Peppers prefer light, well drained, moderately fertile soil with pH 6.5-6.8. Use a high phosphorus starter fertilizer when transplanting to give young peppers a good start. Keep nitrogen levels in moderation, as high amounts can reduce yields.
Seeding Depth: 0.6cm (1/4”)
Plant Spacing: 30-45cm (12-18")
Row Spacing: 45-90cm (18-36") or double rows 45cm (18”) apart on 5-6’ centres.
When to Sow: Start transplants 6-8 weeks before planting date. Sow seeds into flat ~4 seeds/3cm (1") and then pot up into 5cm (2”) or larger cells after first set of true leaves appear. Optimal soil temperature for germination is 30°C (85°F). For growing transplants, maintain temperature at around 23°C (75°F) during the day and 18°C (65°F) at night. Harden off plants by slightly reducing temperature to 15°C (60-65°F) and reducing water for 2-3 days before transplanting.
Harvest: First peppers promptly to stimulate further fruit production. Peppers can be harvested and eaten at either unripe (green) or ripe (coloured) stage, generally require 2 – 4 weeks longer.
Storage: Peppers at 10-18°C (50-65°F) and 95% percent relative humidity. Chilling injury occurs at temperatures below 65°F 45°F.
Pest Info: If plants are flowering but fail to set fruit, the culprit (at least in northern regions) is likely to be the tarnished plant bug, which particularly appreciates the sap of eggplant and pepper flowers. Consider planting under row covers, or where this is impractical, a spray containing several deterrents, such as Beauveria bassiana (such as Naturalis™, see Supplies), pyrethrin, neem oil, and/or an insecticidal soap (such as Safer Brand™) may be effective.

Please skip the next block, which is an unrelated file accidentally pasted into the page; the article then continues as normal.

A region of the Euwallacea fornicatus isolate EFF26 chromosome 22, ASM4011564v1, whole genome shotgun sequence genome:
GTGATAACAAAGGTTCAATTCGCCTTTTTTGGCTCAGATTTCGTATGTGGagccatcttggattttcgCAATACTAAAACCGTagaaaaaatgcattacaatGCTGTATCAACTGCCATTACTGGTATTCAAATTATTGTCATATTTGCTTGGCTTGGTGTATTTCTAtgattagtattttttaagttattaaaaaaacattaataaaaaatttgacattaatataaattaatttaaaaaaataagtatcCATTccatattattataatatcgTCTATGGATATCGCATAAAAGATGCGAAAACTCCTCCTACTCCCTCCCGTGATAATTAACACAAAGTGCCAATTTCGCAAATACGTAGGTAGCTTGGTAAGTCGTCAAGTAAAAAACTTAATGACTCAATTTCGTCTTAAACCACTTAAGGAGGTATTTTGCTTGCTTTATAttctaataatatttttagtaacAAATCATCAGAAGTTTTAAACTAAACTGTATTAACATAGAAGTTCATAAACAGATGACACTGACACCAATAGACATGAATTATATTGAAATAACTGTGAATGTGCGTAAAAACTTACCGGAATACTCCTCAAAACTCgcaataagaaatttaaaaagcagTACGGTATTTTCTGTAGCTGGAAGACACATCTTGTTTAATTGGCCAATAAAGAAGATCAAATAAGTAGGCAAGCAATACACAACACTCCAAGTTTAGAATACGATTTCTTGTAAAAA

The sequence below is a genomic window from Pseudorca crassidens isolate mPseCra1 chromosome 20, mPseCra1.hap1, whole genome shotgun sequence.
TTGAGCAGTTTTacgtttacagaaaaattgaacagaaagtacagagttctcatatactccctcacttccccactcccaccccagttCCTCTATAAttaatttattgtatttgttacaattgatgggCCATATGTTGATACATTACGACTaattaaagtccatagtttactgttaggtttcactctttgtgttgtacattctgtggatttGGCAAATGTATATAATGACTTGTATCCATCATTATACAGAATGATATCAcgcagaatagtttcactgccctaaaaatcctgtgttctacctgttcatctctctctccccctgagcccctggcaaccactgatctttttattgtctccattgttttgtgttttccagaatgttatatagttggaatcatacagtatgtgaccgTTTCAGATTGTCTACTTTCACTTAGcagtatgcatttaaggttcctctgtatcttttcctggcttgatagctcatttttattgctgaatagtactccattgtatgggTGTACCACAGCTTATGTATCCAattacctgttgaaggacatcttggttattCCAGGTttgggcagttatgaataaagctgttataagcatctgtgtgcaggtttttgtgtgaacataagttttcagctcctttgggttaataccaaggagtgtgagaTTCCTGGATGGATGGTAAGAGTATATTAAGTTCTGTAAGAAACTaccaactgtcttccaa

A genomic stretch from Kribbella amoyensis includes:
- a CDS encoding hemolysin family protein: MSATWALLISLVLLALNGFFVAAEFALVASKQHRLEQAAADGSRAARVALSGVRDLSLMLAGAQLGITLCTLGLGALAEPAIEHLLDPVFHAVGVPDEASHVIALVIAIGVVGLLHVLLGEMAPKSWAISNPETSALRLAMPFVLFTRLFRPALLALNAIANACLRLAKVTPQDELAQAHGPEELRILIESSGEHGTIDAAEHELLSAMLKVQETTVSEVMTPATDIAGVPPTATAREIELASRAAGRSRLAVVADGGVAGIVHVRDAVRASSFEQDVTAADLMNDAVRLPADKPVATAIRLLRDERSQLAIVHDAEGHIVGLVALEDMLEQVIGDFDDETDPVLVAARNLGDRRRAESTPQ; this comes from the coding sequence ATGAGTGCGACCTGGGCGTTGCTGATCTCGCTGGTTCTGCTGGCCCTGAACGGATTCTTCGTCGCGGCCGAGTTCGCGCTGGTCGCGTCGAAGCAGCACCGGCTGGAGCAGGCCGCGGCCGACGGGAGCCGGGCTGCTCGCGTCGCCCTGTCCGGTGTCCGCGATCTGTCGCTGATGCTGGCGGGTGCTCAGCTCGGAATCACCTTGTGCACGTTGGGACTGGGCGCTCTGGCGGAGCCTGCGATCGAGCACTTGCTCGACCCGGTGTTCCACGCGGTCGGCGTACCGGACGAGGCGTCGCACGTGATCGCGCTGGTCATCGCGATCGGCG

Disease Info: Peppers are commonly subject to bacterial spot (Xanthomonas campestris pv. vesicatoria) manifesting as leaf lesions that turn dark brown to black with a central tan area. Affected leaves eventually drop off. Fruit spots are brown to black with a warty appearance. The disease persists on plant residue and seed, so practice strict sanitation and purchase only disease-free seed. Copper fungicides can be moderately effective, but for isolated outbreaks, it is best to pull up infected plants immediately and destroy. The several viruses that affect peppers can be difficult to distinguish from one another but should all be treated similarly: pull up infected plants immediately to prevent spread. In soils containing the verticillium wilt fungi (Verticillium alboatrum and Verticillium dahliae), practice long crop rotations to reduce severity of the disease.